Psychologists can help relieve crisis in rural Hawaii
THERE IS a quiet crisis in rural Hawaii. It's not a secret. But even though it kills more people each year than traffic accidents, people don't much like to talk about it.
This crisis is a lack of adequate psychiatric care. As with most problems, when there's not enough to go around, it's the rural areas that go without. In rural Hawaii, it can take months to see a psychiatrist. In fact, you must be diagnosed as psychotic before you become a priority for getting an appointment.
Some have suggested that the solution is simple: hire more psychiatrists. The truth is that despite the admirable efforts of the Department of Health and the numerous unfulfilled promises of the psychiatric association, the problem is not likely to improve anytime soon. Nationally, one-third of all psychiatric training slots go to foreign doctors while still others go begging. Locally, each year the John Burns School of Medicine consistently produces new psychiatrists in the single digits -- hardly enough to replace those who are retiring or leaving the state.
The good news is, the Legislature has taken action. It passed Senate Bill 1004, allowing psychologists to obtain appropriate training to prescribe medications in federally designated health centers serving rural and underserved areas of the state. Psychologists, who already are experts in the diagnosis and treatment of mental disorders, will go through an additional four years of training and supervision, pass a national exam and then prescribe only medications relating to the kinds of mental health problems for which they already are treating patients.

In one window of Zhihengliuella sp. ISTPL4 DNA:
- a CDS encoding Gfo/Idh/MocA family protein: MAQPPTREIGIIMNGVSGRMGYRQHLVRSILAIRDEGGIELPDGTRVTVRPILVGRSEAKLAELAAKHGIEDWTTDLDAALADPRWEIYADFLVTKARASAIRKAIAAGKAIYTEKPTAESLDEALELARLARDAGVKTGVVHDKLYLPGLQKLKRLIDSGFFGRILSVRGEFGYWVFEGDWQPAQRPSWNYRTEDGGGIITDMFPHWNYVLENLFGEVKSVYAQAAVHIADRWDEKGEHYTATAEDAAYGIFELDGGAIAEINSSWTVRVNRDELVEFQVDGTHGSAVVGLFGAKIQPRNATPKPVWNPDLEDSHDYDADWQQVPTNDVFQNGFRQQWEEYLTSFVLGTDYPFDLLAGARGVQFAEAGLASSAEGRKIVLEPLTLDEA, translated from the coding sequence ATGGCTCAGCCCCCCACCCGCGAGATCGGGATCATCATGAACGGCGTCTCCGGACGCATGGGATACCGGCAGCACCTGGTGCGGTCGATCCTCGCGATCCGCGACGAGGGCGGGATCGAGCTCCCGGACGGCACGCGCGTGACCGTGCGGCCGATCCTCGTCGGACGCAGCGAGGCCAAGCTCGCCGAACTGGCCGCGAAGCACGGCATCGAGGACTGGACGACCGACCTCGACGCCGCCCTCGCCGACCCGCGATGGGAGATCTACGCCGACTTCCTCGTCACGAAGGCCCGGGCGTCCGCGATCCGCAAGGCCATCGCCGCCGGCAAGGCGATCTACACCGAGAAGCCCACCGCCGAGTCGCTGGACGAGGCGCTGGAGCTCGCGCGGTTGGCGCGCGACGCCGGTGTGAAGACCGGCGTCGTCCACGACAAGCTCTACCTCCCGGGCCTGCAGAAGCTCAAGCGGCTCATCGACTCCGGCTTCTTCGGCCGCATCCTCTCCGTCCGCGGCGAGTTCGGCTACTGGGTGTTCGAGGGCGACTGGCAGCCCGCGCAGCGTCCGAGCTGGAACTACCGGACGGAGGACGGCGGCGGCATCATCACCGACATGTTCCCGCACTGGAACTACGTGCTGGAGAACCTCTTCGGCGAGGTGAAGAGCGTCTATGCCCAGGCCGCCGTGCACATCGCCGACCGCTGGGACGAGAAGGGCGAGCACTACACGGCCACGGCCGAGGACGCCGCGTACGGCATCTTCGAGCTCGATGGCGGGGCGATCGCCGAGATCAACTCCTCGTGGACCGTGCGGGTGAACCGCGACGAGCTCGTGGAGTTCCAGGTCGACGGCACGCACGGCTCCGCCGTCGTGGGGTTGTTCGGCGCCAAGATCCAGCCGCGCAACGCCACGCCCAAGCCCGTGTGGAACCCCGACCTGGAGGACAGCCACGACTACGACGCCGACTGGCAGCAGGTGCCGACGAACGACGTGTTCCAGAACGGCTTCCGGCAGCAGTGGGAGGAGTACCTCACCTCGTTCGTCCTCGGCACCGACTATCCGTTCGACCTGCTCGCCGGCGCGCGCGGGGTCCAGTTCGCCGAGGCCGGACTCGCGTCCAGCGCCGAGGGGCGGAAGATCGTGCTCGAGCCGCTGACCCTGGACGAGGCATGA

The bill was passed over vigorous objections from the psychiatric association and the medical association. These are the same groups that opposed sharing the prescription pad when dentists, optometrists, nurse practitioners and physician assistants sought (and won) similar prescriptive authority -- with the same warning of tragic consequences if anyone but MDs were allowed to prescribe. Yet each time health care professionals have been allowed to receive appropriate training, access and quality of care improved.
The bill is supported by a broad coalition of citizens and groups, including the Hawaii Primary Care Association; Mental Health America in Hawaii (formerly the Mental Health Association); medical doctors serving rural Hawaii, including most of the medical directors of the health clinics that will be affected by the law; kupuna from rural areas of the state; Hawaii Medical Services Association; and the Hawaii Psychological Association.
The bill now is awaiting signature on Gov. Linda Lingle's desk. Meanwhile, for those patients in rural Hawaii who are suffering from panic attacks that send them to the emergency room, from major clinical depression that leads them to suicidal thoughts and actions, from substance abuse problems that tear at the very fabric of family and community, it is time to speak out. It is time to ask the governor to continue her courageous advocacy for improved mental health care and sign SB 1004 into law.